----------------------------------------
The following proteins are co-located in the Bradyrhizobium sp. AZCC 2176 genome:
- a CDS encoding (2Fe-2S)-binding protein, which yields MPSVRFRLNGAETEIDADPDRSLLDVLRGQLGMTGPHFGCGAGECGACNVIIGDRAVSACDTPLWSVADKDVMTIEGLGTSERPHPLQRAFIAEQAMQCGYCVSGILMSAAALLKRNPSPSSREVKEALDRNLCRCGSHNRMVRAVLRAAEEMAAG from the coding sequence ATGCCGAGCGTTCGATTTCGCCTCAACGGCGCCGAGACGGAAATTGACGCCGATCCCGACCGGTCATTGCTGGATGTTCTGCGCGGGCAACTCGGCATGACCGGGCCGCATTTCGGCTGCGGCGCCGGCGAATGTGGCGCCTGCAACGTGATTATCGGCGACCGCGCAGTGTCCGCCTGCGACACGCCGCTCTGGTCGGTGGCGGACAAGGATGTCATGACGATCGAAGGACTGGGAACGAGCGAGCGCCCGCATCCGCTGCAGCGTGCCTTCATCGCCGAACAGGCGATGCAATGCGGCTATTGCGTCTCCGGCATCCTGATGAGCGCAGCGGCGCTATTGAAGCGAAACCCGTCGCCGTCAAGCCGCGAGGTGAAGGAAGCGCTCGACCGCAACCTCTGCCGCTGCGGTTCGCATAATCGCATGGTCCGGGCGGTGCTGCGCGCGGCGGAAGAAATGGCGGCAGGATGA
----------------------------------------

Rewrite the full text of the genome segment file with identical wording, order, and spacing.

The following proteins are co-located in the Bradyrhizobium sp. AZCC 2176 genome:
- a CDS encoding (2Fe-2S)-binding protein, which yields MPSVRFRLNGAETEIDADPDRSLLDVLRGQLGMTGPHFGCGAGECGACNVIIGDRAVSACDTPLWSVADKDVMTIEGLGTSERPHPLQRAFIAEQAMQCGYCVSGILMSAAALLKRNPSPSSREVKEALDRNLCRCGSHNRMVRAVLRAAEEMAAG from the coding sequence ATGCCGAGCGTTCGATTTCGCCTCAACGGCGCCGAGACGGAAATTGACGCCGATCCCGACCGGTCATTGCTGGATGTTCTGCGCGGGCAACTCGGCATGACCGGGCCGCATTTCGGCTGCGGCGCCGGCGAATGTGGCGCCTGCAACGTGATTATCGGCGACCGCGCAGTGTCCGCCTGCGACACGCCGCTCTGGTCGGTGGCGGACAAGGATGTCATGACGATCGAAGGACTGGGAACGAGCGAGCGCCCGCATCCGCTGCAGCGTGCCTTCATCGCCGAACAGGCGATGCAATGCGGCTATTGCGTCTCCGGCATCCTGATGAGCGCAGCGGCGCTATTGAAGCGAAACCCGTCGCCGTCAAGCCGCGAGGTGAAGGAAGCGCTCGACCGCAACCTCTGCCGCTGCGGTTCGCATAATCGCATGGTCCGGGCGGTGCTGCGCGCGGCGGAAGAAATGGCGGCAGGATGA